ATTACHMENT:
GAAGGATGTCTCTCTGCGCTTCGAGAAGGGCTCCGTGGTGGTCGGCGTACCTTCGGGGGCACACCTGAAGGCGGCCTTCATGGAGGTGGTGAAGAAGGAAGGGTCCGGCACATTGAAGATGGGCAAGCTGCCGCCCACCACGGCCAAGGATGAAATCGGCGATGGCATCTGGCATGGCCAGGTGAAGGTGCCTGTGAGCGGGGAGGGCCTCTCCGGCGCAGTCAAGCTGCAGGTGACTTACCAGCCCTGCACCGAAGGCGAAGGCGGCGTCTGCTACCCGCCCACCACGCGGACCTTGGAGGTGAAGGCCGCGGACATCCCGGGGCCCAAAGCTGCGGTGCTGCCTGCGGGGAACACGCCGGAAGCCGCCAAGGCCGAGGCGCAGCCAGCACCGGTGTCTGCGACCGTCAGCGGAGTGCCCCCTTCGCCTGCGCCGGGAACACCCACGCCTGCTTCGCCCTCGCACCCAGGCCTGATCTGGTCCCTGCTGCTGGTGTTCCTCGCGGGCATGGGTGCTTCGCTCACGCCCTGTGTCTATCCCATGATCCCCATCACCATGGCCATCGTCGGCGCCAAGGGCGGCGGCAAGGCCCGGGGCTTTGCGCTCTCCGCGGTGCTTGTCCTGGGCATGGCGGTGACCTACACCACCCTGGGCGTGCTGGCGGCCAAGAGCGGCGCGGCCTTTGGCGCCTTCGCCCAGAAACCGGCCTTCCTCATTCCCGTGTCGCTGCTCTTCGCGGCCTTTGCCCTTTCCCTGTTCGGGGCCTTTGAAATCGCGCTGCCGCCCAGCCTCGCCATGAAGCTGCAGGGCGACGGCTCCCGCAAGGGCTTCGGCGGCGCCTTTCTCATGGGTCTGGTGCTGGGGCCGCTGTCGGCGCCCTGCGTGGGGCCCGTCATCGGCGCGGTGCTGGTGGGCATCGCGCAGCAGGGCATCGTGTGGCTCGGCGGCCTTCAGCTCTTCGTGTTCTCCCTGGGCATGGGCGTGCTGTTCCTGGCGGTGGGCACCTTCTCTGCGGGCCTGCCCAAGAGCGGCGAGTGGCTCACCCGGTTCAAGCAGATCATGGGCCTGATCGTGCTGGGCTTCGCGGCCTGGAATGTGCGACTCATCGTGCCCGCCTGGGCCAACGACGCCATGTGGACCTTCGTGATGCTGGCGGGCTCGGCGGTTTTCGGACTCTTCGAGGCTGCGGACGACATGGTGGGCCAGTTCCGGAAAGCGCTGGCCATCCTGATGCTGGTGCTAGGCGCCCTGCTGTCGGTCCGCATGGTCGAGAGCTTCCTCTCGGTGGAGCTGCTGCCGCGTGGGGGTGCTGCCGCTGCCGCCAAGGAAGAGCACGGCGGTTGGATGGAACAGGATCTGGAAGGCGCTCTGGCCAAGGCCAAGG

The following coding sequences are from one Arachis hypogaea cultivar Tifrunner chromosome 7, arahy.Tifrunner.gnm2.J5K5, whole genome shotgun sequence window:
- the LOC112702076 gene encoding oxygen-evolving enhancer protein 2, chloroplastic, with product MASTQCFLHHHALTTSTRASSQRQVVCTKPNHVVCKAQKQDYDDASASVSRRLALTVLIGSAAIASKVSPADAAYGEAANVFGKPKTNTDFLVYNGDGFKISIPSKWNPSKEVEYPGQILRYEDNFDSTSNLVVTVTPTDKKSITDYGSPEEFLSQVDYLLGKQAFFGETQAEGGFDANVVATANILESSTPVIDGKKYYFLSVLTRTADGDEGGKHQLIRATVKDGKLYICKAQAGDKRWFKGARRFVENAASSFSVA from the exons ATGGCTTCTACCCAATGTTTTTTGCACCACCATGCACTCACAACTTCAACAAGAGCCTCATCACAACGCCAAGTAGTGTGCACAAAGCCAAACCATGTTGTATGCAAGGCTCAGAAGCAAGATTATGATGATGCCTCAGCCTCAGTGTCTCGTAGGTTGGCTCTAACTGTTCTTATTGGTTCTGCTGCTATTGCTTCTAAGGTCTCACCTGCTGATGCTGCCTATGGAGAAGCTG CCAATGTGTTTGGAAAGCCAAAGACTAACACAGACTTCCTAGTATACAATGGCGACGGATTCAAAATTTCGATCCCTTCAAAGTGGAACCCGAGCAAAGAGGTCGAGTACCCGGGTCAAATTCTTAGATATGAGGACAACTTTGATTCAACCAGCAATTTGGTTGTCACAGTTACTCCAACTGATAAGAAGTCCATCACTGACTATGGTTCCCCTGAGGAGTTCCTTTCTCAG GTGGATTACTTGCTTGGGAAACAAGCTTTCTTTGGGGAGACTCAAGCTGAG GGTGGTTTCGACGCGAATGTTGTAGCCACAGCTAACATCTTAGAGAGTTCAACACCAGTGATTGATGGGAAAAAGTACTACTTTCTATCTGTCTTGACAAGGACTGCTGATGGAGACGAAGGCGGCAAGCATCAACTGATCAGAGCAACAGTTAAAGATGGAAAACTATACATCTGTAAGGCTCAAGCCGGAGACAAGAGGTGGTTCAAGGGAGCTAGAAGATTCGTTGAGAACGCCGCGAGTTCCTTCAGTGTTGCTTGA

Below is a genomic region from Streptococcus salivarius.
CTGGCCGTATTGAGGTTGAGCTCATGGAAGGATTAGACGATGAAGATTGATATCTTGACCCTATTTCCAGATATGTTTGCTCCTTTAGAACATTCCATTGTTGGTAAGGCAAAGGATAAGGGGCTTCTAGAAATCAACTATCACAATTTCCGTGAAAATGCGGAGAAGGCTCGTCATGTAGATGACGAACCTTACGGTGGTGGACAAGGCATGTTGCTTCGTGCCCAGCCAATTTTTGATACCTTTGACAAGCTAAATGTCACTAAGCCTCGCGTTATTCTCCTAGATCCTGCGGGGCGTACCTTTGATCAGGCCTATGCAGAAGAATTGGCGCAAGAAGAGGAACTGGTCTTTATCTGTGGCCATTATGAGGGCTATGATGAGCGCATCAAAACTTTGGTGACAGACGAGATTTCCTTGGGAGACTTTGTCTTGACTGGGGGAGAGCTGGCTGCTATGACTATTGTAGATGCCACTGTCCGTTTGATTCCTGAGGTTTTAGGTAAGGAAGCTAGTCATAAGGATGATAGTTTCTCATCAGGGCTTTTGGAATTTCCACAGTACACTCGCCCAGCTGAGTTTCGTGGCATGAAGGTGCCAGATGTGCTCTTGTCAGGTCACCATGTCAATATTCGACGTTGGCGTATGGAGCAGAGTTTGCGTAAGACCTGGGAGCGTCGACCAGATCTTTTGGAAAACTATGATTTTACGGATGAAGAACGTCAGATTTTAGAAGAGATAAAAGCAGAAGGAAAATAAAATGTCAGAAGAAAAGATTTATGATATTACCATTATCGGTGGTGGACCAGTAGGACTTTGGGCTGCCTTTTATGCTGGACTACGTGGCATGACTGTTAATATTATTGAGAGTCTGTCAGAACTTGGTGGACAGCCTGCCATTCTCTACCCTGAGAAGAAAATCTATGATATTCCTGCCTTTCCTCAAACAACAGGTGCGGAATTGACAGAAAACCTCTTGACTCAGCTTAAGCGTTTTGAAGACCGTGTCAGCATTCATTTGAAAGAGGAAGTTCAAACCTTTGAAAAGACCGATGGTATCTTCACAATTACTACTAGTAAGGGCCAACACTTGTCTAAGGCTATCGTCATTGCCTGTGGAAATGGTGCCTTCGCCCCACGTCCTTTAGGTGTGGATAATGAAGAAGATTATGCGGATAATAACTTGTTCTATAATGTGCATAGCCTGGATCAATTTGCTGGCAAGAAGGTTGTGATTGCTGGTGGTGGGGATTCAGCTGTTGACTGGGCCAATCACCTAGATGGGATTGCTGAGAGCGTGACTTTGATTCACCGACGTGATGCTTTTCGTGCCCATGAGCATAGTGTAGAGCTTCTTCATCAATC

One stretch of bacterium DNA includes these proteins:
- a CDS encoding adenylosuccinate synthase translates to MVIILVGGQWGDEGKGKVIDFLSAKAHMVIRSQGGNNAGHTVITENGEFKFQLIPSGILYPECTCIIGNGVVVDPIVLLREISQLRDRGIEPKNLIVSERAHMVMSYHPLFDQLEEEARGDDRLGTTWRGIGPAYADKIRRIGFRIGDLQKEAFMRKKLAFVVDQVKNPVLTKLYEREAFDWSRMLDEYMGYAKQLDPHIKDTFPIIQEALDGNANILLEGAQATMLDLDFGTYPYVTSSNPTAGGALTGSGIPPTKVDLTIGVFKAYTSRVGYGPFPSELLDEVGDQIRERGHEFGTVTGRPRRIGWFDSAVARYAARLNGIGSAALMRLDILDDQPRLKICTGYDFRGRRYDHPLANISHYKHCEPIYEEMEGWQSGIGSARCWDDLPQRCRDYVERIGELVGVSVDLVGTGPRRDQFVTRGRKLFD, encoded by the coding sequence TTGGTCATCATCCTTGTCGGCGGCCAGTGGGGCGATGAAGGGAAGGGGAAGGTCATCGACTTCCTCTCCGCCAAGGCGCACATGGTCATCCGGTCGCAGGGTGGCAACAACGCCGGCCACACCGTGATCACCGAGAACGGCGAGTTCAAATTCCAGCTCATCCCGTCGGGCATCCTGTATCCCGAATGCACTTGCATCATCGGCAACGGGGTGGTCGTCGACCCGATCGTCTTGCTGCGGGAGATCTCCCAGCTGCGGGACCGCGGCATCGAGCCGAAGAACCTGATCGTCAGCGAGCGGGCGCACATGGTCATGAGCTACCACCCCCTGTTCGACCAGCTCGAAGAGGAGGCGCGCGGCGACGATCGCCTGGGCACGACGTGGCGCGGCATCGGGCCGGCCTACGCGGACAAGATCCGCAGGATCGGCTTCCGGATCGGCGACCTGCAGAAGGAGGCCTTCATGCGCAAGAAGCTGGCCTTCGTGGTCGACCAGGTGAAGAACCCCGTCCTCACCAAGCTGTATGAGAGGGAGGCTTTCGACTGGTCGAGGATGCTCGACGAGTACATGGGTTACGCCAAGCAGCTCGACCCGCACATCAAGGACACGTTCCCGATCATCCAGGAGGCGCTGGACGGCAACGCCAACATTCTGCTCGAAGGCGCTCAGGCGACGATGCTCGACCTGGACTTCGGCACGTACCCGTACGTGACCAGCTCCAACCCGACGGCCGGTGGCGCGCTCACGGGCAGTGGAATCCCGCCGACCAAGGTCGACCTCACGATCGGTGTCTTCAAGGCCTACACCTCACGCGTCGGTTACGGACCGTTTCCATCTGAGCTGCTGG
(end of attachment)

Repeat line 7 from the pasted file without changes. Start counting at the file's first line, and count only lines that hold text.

- a CDS encoding adenylosuccinate synthase translates to MVIILVGGQWGDEGKGKVIDFLSAKAHMVIRSQGGNNAGHTVITENGEFKFQLIPSGILYPECTCIIGNGVVVDPIVLLREISQLRDRGIEPKNLIVSERAHMVMSYHPLFDQLEEEARGDDRLGTTWRGIGPAYADKIRRIGFRIGDLQKEAFMRKKLAFVVDQVKNPVLTKLYEREAFDWSRMLDEYMGYAKQLDPHIKDTFPIIQEALDGNANILLEGAQATMLDLDFGTYPYVTSSNPTAGGALTGSGIPPTKVDLTIGVFKAYTSRVGYGPFPSELLDEVGDQIRERGHEFGTVTGRPRRIGWFDSAVARYAARLNGIGSAALMRLDILDDQPRLKICTGYDFRGRRYDHPLANISHYKHCEPIYEEMEGWQSGIGSARCWDDLPQRCRDYVERIGELVGVSVDLVGTGPRRDQFVTRGRKLFD, encoded by the coding sequence TTGGTCATCATCCTTGTCGGCGGCCAGTGGGGCGATGAAGGGAAGGGGAAGGTCATCGACTTCCTCTCCGCCAAGGCGCACATGGTCATCCGGTCGCAGGGTGGCAACAACGCCGGCCACACCGTGATCACCGAGAACGGCGAGTTCAAATTCCAGCTCATCCCGTCGGGCATCCTGTATCCCGAATGCACTTGCATCATCGGCAACGGGGTGGTCGTCGACCCGATCGTCTTGCTGCGGGAGATCTCCCAGCTGCGGGACCGCGGCATCGAGCCGAAGAACCTGATCGTCAGCGAGCGGGCGCACATGGTCATGAGCTACCACCCCCTGTTCGACCAGCTCGAAGAGGAGGCGCGCGGCGACGATCGCCTGGGCACGACGTGGCGCGGCATCGGGCCGGCCTACGCGGACAAGATCCGCAGGATCGGCTTCCGGATCGGCGACCTGCAGAAGGAGGCCTTCATGCGCAAGAAGCTGGCCTTCGTGGTCGACCAGGTGAAGAACCCCGTCCTCACCAAGCTGTATGAGAGGGAGGCTTTCGACTGGTCGAGGATGCTCGACGAGTACATGGGTTACGCCAAGCAGCTCGACCCGCACATCAAGGACACGTTCCCGATCATCCAGGAGGCGCTGGACGGCAACGCCAACATTCTGCTCGAAGGCGCTCAGGCGACGATGCTCGACCTGGACTTCGGCACGTACCCGTACGTGACCAGCTCCAACCCGACGGCCGGTGGCGCGCTCACGGGCAGTGGAATCCCGCCGACCAAGGTCGACCTCACGATCGGTGTCTTCAAGGCCTACACCTCACGCGTCGGTTACGGACCGTTTCCATCTGAGCTGCTGG